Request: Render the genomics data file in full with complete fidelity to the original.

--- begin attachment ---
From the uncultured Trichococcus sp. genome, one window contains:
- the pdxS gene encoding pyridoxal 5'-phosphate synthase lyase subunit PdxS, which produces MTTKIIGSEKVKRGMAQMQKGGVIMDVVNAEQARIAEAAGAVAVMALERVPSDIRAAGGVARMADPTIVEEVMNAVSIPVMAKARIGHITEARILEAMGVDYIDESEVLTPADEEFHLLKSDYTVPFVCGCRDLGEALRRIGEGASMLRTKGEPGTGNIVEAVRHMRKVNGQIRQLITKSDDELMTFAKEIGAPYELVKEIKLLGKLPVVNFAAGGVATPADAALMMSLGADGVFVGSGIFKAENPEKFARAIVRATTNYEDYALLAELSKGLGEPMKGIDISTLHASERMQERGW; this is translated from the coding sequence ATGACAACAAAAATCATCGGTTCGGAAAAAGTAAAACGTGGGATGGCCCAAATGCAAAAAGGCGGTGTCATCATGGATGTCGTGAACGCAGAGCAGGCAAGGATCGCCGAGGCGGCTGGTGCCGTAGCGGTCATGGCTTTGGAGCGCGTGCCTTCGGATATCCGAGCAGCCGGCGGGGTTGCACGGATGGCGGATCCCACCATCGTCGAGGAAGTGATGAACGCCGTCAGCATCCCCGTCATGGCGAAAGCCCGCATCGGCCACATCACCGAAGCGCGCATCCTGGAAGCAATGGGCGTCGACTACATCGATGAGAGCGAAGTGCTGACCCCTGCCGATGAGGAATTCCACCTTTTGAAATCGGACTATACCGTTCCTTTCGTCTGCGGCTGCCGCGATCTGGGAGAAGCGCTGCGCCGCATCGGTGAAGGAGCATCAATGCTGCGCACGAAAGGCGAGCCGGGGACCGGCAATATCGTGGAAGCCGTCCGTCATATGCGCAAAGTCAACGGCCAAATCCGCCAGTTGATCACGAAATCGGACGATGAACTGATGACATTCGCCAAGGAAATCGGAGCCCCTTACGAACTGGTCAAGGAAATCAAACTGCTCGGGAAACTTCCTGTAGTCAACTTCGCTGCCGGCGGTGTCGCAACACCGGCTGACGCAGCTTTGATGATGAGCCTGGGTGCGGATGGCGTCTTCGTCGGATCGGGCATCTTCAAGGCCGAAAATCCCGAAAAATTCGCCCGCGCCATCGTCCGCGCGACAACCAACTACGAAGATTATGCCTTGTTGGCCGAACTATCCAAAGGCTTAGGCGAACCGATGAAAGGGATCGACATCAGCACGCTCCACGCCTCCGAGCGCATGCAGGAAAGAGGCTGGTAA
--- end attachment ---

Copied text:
From the uncultured Trichococcus sp. genome, one window contains:
- the pdxS gene encoding pyridoxal 5'-phosphate synthase lyase subunit PdxS, which produces MTTKIIGSEKVKRGMAQMQKGGVIMDVVNAEQARIAEAAGAVAVMALERVPSDIRAAGGVARMADPTIVEEVMNAVSIPVMAKARIGHITEARILEAMGVDYIDESEVLTPADEEFHLLKSDYTVPFVCGCRDLGEALRRIGEGASMLRTKGEPGTGNIVEAVRHMRKVNGQIRQLITKSDDELMTFAKEIGAPYELVKEIKLLGKLPVVNFAAGGVATPADAALMMSLGADGVFVGSGIFKAENPEKFARAIVRATTNYEDYALLAELSKGLGEPMKGIDISTLHASERMQERGW; this is translated from the coding sequence ATGACAACAAAAATCATCGGTTCGGAAAAAGTAAAACGTGGGATGGCCCAAATGCAAAAAGGCGGTGTCATCATGGATGTCGTGAACGCAGAGCAGGCAAGGATCGCCGAGGCGGCTGGTGCCGTAGCGGTCATGGCTTTGGAGCGCGTGCCTTCGGATATCCGAGCAGCCGGCGGGGTTGCACGGATGGCGGATCCCACCATCGTCGAGGAAGTGATGAACGCCGTCAGCATCCCCGTCATGGCGAAAGCCCGCATCGGCCACATCACCGAAGCGCGCATCCTGGAAGCAATGGGCGTCGACTACATCGATGAGAGCGAAGTGCTGACCCCTGCCGATGAGGAATTCCACCTTTTGAAATCGGACTATACCGTTCCTTTCGTCTGCGGCTGCCGCGATCTGGGAGAAGCGCTGCGCCGCATCGGTGAAGGAGCATCAATGCTGCGCACGAAAGGCGAGCCGGGGACCGGCAATATCGTGGAAGCCGTCCGTCATATGCGCAAAGTCAACGGCCAAATCCGCCAGTTGATCACGAAATCGGACGATGAACTGATGACATTCGCCAAGGAAATCGGAGCCCCTTACGAACTGGTCAAGGAAATCAAACTGCTCGGGAAACTTCCTGTAGTCAACTTCGCTGCCGGCGGTGTCGCAACACCGGCTGACGCAGCTTTGATGATGAGCCTGGGTGCGGATGGCGTCTTCGTCGGATCGGGCATCTTCAAGGCCGAAAATCCCGAAAAATTCGCCCGCGCCATCGTCCGCGCGACAACCAACTACGAAGATTATGCCTTGTTGGCCGAACTATCCAAAGGCTTAGGCGAACCGATGAAAGGGATCGACATCAGCACGCTCCACGCCTCCGAGCGCATGCAGGAAAGAGGCTGGTAA